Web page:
Date of Award


Degree Type


Degree Name

Master of Arts in English



First Advisor

Stephen M. Barber


Virginia Woolf (1882-1941) wrote novels and essays with a sense of urgency. During the interwar years 1918-39, Woolf was interested in how public institutions could contribute to war. One institution that she believed contributed rather than prevented England’s involvement in the war was the elite education system, which guaranteed young men of the “educated class” learning opportunities and economic advantages.

Though Woolf was herself a member of the “educated class” as a woman she did not have the same rights to an education as the men belonging to the same class. Woolf critiqued both the institution of education as a place dedicated to privileged men, separating outsiders on the basis of gender and class and the coercive lecturing model used to persuade young men to believe that war was a viable option. Through her art, Woolf imagined an alternative pedagogy where men and women could learn collectively.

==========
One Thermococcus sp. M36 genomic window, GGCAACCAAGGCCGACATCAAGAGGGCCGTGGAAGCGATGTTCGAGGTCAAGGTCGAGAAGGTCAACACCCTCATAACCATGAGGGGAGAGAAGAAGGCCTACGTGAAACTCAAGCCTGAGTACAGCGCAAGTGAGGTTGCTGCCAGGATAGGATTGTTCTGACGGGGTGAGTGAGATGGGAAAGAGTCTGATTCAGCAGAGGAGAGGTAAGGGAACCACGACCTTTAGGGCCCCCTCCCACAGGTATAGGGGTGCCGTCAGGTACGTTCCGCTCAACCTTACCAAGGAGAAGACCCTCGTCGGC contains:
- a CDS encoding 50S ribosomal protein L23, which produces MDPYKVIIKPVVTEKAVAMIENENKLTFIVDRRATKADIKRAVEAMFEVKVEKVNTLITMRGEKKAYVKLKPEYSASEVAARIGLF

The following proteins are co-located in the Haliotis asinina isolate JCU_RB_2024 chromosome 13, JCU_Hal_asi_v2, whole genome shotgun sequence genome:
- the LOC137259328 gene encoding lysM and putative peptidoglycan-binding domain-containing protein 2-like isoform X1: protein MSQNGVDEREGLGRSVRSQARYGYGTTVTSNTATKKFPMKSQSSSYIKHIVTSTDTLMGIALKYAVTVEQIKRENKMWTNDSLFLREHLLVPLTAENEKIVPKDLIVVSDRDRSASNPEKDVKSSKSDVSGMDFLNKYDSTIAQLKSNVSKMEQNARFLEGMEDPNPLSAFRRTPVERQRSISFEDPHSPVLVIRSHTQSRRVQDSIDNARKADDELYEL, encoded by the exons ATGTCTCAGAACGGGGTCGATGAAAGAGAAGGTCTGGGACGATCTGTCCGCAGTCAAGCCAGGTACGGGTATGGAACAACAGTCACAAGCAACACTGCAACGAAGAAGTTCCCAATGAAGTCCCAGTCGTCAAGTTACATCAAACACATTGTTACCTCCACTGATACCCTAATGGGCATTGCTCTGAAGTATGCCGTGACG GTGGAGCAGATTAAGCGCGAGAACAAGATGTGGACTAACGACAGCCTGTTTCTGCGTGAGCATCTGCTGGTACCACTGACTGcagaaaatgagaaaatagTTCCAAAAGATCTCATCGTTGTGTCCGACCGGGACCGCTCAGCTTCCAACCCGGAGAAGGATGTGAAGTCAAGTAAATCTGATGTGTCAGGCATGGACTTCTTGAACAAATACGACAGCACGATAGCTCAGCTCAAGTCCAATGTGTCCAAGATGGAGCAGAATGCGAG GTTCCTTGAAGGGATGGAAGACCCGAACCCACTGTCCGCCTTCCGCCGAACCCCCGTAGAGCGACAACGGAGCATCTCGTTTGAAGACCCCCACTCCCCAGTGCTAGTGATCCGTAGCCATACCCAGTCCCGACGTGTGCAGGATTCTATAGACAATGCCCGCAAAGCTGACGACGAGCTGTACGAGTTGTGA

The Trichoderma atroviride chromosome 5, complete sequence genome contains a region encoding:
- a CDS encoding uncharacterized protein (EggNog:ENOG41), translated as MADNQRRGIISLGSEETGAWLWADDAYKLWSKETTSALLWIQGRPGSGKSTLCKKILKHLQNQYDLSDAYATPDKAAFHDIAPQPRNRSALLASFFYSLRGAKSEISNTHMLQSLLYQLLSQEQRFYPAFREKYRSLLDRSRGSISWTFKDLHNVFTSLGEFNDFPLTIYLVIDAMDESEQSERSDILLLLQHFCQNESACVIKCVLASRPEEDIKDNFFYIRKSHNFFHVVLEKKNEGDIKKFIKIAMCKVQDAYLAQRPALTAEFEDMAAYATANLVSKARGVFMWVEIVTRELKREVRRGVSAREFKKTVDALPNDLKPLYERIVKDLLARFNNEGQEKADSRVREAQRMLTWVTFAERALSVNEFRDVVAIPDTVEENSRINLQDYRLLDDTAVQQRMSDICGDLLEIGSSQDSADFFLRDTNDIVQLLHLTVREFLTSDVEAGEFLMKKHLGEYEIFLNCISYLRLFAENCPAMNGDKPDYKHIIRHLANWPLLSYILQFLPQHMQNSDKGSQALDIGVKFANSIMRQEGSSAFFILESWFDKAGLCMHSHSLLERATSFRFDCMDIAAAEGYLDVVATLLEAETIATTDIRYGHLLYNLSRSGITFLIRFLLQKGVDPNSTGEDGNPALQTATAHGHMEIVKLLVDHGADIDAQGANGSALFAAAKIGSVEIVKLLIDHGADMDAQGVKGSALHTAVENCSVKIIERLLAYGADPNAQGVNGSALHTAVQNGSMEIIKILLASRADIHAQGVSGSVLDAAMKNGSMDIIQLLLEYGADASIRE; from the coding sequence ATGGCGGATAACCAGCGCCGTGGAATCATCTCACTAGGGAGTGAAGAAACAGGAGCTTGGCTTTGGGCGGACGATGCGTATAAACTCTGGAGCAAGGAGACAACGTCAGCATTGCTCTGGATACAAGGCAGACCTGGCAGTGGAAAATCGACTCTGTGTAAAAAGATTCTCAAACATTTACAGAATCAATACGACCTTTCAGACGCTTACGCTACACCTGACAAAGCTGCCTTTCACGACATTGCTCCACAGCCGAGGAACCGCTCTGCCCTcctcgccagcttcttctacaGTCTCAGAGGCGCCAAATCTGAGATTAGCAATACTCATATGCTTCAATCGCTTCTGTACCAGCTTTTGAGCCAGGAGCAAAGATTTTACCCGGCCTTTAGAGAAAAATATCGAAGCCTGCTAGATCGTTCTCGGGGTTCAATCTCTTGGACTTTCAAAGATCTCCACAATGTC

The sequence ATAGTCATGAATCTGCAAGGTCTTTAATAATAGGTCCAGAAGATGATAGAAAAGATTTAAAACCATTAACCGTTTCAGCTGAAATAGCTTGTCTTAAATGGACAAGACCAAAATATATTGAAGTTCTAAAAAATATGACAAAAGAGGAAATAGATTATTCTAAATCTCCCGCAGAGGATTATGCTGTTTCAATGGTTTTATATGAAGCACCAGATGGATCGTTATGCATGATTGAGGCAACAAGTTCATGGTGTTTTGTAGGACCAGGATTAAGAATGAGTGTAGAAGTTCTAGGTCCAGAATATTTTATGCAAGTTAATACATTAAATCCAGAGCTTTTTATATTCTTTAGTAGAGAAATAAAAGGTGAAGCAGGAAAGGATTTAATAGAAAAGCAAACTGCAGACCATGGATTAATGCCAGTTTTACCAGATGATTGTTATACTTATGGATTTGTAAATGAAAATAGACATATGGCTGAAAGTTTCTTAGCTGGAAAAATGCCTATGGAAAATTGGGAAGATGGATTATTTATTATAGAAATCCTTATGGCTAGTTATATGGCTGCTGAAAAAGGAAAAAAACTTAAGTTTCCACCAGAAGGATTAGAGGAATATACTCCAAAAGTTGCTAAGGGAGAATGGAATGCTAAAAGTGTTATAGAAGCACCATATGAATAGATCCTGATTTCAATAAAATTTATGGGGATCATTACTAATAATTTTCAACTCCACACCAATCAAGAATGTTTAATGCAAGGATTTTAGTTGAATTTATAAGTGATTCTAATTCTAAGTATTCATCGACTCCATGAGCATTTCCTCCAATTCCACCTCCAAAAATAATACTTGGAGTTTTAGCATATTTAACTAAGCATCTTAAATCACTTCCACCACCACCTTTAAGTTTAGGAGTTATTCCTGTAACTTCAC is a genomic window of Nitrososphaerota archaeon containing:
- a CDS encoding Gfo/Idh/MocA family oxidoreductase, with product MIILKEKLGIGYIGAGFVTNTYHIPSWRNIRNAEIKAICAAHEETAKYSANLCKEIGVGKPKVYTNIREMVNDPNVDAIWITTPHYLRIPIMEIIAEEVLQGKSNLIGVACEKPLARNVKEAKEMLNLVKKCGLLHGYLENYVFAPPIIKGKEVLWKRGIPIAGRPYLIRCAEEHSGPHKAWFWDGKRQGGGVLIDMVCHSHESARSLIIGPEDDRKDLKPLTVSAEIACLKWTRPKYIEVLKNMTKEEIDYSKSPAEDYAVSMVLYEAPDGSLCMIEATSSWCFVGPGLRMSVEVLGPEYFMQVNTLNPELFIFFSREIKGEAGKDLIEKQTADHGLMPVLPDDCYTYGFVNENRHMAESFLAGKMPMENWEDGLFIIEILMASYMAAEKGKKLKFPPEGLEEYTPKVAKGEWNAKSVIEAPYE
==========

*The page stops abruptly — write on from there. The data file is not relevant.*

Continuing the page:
It is this discussion over the private and public life of English individuals throughout the interwar years that led me to consider Virginia Woolf’s work in the context of education. I created a model for contemporary reader/educators who can use the practices outlined in Woolf’s work as a framework for developing their own transformative pedagogy.



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